The annual Dimock benefit does just that
BY TRISTRAM LOZAW
This weekend, Friday through Sunday, Boston’s World Trade Center and the adjacent Seaport Hotel will be the scene for a lavish musical fundraising event that has become an annual institution over the past 15 years. It’s "Steppin’ Out," a benefit to raise money for the Dimock Community Health Center in Roxbury. "Steppin’ Out" starts Friday with a Young Professionals Kickoff Party featuring actress Victoria Rowell, but it spreads its wings Saturday with a black-tie Crystal Ball that offers 12 different venues under the Trade Center roof, with "re-creations" of such famed Boston clubs as the Jazz Workshop, Hi Hat, Storyville, and the Savoy. More than 25 acts will perform, including the Cab Calloway Orchestra, T.S. Monk Jr., Chuck Mangione, Charles Neville & Hilary Noble, Jerry "Iceman" Butler, David Gilmore, Andre Ward, Angela Bofill, La Timba Loca, Semenya McCord, Motown Express, Laszlo Gardony, and Patricia Smith. The weekend comes to a close Sunday morning with a Gospel Brunch featuring Freda Battle & the Temple Worshippers. The line-up was put together by veteran local promoter Fred Taylor, who ran Boston’s legendary Jazz Workshop and has kept busy in recent years booking the Tanglewood Jazz Festival and shows at Scullers Jazz Club, among other concert events. Taylor’s involvement accounts in part for the jazz-oriented line-up, the historical re-creations of clubs-gone-by, and the inclusion of acts like the up-and-coming Cab Calloway Orchestra and the local Cuban music group La Timba Loca.
Led by Cab’s grandson C. Calloway Brooks, the Orchestra aims to carry on the traditional swinging sounds associated with Cab Calloway Brooks has adopted the gruff voice and swank Cotton Club suit of his big-band-leading grandfather, whom he remembers he started watching and listening to when he was just five. "I loved to watch him rehearse. You can find what an artist intends to create at a rehearsal." Brooks met Duke Ellington when he was three, Louis Armstrong at nine. Dizzy Gillespie called every year to wish them a Merry Christmas. "I was surrounded by titanic musicians. Only when you look back can you see how special it was."
After graduating in 1980 from the New England Conservatory, Brooks performed with the Lionel Hampton and Duke Ellington Orchestras, Rufus Reid, and Cyrus Chestnut, among others, and released a CD of solo guitar. Content that he had established his own musical voice, he picked up Cab’s baton. "Granddad told me about these great charts he did that had never been recorded. A few years after he passed away in 1994, I decided it was time to perpetuate his legacy." Under Brooks, the 13-piece CCO focuses on the golden era of the orchestra, the 1930s through 1950s, when Cab led bands that featured Dizzy Gillespie, saxman Ben Webster, and drummer Cozy Cole.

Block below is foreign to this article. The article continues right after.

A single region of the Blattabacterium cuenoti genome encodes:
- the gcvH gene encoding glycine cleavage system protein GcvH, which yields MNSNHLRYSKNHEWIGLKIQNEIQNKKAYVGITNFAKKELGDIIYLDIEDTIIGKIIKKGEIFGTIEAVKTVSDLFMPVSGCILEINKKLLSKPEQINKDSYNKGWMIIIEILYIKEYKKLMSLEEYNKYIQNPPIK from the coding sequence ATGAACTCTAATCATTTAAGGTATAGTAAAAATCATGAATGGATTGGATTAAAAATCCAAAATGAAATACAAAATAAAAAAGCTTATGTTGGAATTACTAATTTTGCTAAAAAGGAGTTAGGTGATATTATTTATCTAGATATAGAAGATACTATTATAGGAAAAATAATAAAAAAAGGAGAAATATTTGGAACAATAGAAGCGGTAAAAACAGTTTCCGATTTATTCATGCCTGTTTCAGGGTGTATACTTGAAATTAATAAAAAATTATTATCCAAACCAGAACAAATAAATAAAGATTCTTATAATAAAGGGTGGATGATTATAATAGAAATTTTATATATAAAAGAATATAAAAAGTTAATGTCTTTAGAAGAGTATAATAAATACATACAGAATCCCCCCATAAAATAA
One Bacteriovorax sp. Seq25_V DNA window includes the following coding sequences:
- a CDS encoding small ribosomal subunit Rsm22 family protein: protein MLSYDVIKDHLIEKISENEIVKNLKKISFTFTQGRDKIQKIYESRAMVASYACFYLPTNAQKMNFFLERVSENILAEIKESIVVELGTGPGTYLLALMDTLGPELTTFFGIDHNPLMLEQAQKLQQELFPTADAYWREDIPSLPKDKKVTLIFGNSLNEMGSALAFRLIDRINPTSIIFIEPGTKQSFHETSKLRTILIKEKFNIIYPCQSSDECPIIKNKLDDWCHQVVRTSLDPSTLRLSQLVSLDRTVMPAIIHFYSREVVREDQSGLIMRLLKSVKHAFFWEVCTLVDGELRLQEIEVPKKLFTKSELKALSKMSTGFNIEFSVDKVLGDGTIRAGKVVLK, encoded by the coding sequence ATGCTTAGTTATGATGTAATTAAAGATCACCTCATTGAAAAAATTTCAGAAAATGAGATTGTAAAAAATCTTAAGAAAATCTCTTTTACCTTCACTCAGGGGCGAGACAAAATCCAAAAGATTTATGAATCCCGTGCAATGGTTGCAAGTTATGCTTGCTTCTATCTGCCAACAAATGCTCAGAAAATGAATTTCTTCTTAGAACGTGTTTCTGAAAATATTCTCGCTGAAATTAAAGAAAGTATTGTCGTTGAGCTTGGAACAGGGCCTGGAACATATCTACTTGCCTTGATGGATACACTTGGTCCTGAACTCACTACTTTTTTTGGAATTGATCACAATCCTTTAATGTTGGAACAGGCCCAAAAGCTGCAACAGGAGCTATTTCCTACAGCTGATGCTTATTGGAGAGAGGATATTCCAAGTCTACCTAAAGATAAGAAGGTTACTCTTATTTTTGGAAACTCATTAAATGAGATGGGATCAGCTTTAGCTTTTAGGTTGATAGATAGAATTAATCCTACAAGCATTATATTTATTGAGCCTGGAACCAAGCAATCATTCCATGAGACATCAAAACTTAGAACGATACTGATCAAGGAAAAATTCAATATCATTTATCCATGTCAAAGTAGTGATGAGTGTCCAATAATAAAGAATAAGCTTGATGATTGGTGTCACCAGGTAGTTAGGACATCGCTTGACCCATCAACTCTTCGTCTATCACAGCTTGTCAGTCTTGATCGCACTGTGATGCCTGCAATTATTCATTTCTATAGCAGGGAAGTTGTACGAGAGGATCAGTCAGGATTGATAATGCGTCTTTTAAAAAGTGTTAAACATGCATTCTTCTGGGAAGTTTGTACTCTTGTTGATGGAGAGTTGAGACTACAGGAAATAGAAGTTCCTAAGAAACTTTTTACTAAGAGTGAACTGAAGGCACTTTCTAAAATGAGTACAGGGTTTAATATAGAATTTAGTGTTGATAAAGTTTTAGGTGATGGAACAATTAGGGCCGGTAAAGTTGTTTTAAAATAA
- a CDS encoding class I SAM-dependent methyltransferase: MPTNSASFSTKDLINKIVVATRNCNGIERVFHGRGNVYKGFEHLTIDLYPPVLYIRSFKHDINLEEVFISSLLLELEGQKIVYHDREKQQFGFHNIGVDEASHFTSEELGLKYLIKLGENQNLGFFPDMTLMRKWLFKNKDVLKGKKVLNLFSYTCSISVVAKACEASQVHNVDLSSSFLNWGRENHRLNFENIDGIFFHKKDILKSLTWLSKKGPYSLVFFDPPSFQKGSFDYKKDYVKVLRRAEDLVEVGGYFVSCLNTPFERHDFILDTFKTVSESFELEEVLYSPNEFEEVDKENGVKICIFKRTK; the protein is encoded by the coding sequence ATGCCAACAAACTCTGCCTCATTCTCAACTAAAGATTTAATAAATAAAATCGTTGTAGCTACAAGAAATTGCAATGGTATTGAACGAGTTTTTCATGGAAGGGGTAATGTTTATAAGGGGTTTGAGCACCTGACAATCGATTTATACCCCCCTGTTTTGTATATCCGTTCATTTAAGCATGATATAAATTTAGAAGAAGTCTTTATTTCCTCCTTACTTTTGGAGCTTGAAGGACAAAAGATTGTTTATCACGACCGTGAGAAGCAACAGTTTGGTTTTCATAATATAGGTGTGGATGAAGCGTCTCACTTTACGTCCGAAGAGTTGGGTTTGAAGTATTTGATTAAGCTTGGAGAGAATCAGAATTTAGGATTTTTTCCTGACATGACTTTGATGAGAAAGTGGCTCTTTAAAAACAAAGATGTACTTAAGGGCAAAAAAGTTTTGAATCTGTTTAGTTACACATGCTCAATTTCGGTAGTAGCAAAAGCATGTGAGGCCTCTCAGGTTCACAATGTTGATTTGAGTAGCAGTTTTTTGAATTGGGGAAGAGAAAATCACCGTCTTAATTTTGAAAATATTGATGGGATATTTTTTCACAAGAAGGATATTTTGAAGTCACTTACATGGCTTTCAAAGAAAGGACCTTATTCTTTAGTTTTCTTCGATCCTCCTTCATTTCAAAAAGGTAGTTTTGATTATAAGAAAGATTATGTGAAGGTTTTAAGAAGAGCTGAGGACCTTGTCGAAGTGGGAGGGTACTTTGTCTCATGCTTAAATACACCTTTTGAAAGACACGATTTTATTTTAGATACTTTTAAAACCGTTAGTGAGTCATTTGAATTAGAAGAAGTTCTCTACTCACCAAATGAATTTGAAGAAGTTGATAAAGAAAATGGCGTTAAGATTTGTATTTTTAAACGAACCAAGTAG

Brooks has made the first recordings of some of Cab’s classic charts as well as a few surprise finds. "Generally, the music that was unrecorded is more sophisticated material." Still, he insists that there’s much more to be mined from even Calloway’s best-known material.
La Timba Loca, an 11-piece powerhouse who’ll play in Steppin’ Out’s "Western Front" room, also strive to shine new light on traditions that leader Gonzalo Grau first learned from his grandfather. "I learned the old salsa songs at home in Caracas with him, and that showed me the true essence of the style." A 1995 graduate of Berklee, Grau scored parts for the salsa numbers in Osvaldo Golijov’s La Pasión segundo San Marcos, and he plays piano and percussion in the touring company. Despite the success of such traditional salsa musicians as Buena Vista Social Club in the last decade, Grau felt the genre was getting lost and needed a modern twist. He discovered that twist in timba, a hard-edge mix of salsa syncopations with street-filtered funk, jazz, hip-hop, and rock. "Timba is the new salsa," he explains. "It’s a younger, more freestyle approach to salsa and dancing from Cuba, where it’s played by people like Isaac Delgado, Los Van Van, NG La Bamba, and Bamboleo. With older salsa, the performance was largely confined to the stage, the players separated from the audience. Timba breaks down that barrier. We can stretch out the story line of a song to really involve the audience and go crazy with it." Steppin’ Out takes place this Friday through Sunday, November 8 through 10, at the World Trade Center, 164 Northern Avenue. Call (617) 442-8800. Issue Date: November 7 - 14, 2002